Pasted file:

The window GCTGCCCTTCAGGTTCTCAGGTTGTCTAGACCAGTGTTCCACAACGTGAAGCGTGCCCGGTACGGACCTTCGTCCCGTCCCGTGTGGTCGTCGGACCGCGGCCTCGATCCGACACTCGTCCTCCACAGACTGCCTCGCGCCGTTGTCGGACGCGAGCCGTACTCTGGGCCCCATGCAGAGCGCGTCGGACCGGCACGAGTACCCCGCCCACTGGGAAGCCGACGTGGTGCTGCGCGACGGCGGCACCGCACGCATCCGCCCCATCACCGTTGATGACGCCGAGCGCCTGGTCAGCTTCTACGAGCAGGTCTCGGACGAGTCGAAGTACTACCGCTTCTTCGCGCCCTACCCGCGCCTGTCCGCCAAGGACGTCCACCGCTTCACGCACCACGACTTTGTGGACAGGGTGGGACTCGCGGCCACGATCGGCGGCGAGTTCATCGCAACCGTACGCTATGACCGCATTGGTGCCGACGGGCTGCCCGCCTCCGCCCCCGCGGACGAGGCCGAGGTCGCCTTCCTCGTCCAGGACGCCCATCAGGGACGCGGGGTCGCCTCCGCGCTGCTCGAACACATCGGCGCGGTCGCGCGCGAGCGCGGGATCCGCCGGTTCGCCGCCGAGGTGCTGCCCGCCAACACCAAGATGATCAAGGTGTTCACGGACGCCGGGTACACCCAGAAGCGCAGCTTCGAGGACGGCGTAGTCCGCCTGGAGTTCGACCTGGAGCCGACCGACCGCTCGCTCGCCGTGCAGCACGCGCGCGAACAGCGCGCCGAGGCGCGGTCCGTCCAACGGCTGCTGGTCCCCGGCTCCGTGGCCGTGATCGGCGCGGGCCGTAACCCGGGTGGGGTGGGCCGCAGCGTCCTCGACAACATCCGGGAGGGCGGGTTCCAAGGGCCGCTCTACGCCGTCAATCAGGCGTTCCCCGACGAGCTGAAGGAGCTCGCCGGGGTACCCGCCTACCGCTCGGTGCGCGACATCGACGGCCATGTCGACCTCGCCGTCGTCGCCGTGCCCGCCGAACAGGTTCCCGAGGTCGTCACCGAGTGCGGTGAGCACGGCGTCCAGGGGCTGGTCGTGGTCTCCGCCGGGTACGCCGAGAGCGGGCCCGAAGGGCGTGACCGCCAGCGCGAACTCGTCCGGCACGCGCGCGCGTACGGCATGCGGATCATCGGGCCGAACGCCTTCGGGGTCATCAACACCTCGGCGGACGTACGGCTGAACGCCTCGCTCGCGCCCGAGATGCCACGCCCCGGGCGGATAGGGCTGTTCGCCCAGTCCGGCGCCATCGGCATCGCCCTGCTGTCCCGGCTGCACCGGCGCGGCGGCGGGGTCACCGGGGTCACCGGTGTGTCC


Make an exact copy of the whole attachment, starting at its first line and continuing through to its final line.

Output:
The window GCTGCCCTTCAGGTTCTCAGGTTGTCTAGACCAGTGTTCCACAACGTGAAGCGTGCCCGGTACGGACCTTCGTCCCGTCCCGTGTGGTCGTCGGACCGCGGCCTCGATCCGACACTCGTCCTCCACAGACTGCCTCGCGCCGTTGTCGGACGCGAGCCGTACTCTGGGCCCCATGCAGAGCGCGTCGGACCGGCACGAGTACCCCGCCCACTGGGAAGCCGACGTGGTGCTGCGCGACGGCGGCACCGCACGCATCCGCCCCATCACCGTTGATGACGCCGAGCGCCTGGTCAGCTTCTACGAGCAGGTCTCGGACGAGTCGAAGTACTACCGCTTCTTCGCGCCCTACCCGCGCCTGTCCGCCAAGGACGTCCACCGCTTCACGCACCACGACTTTGTGGACAGGGTGGGACTCGCGGCCACGATCGGCGGCGAGTTCATCGCAACCGTACGCTATGACCGCATTGGTGCCGACGGGCTGCCCGCCTCCGCCCCCGCGGACGAGGCCGAGGTCGCCTTCCTCGTCCAGGACGCCCATCAGGGACGCGGGGTCGCCTCCGCGCTGCTCGAACACATCGGCGCGGTCGCGCGCGAGCGCGGGATCCGCCGGTTCGCCGCCGAGGTGCTGCCCGCCAACACCAAGATGATCAAGGTGTTCACGGACGCCGGGTACACCCAGAAGCGCAGCTTCGAGGACGGCGTAGTCCGCCTGGAGTTCGACCTGGAGCCGACCGACCGCTCGCTCGCCGTGCAGCACGCGCGCGAACAGCGCGCCGAGGCGCGGTCCGTCCAACGGCTGCTGGTCCCCGGCTCCGTGGCCGTGATCGGCGCGGGCCGTAACCCGGGTGGGGTGGGCCGCAGCGTCCTCGACAACATCCGGGAGGGCGGGTTCCAAGGGCCGCTCTACGCCGTCAATCAGGCGTTCCCCGACGAGCTGAAGGAGCTCGCCGGGGTACCCGCCTACCGCTCGGTGCGCGACATCGACGGCCATGTCGACCTCGCCGTCGTCGCCGTGCCCGCCGAACAGGTTCCCGAGGTCGTCACCGAGTGCGGTGAGCACGGCGTCCAGGGGCTGGTCGTGGTCTCCGCCGGGTACGCCGAGAGCGGGCCCGAAGGGCGTGACCGCCAGCGCGAACTCGTCCGGCACGCGCGCGCGTACGGCATGCGGATCATCGGGCCGAACGCCTTCGGGGTCATCAACACCTCGGCGGACGTACGGCTGAACGCCTCGCTCGCGCCCGAGATGCCACGCCCCGGGCGGATAGGGCTGTTCGCCCAGTCCGGCGCCATCGGCATCGCCCTGCTGTCCCGGCTGCACCGGCGCGGCGGCGGGGTCACCGGGGTCACCGGTGTGTCC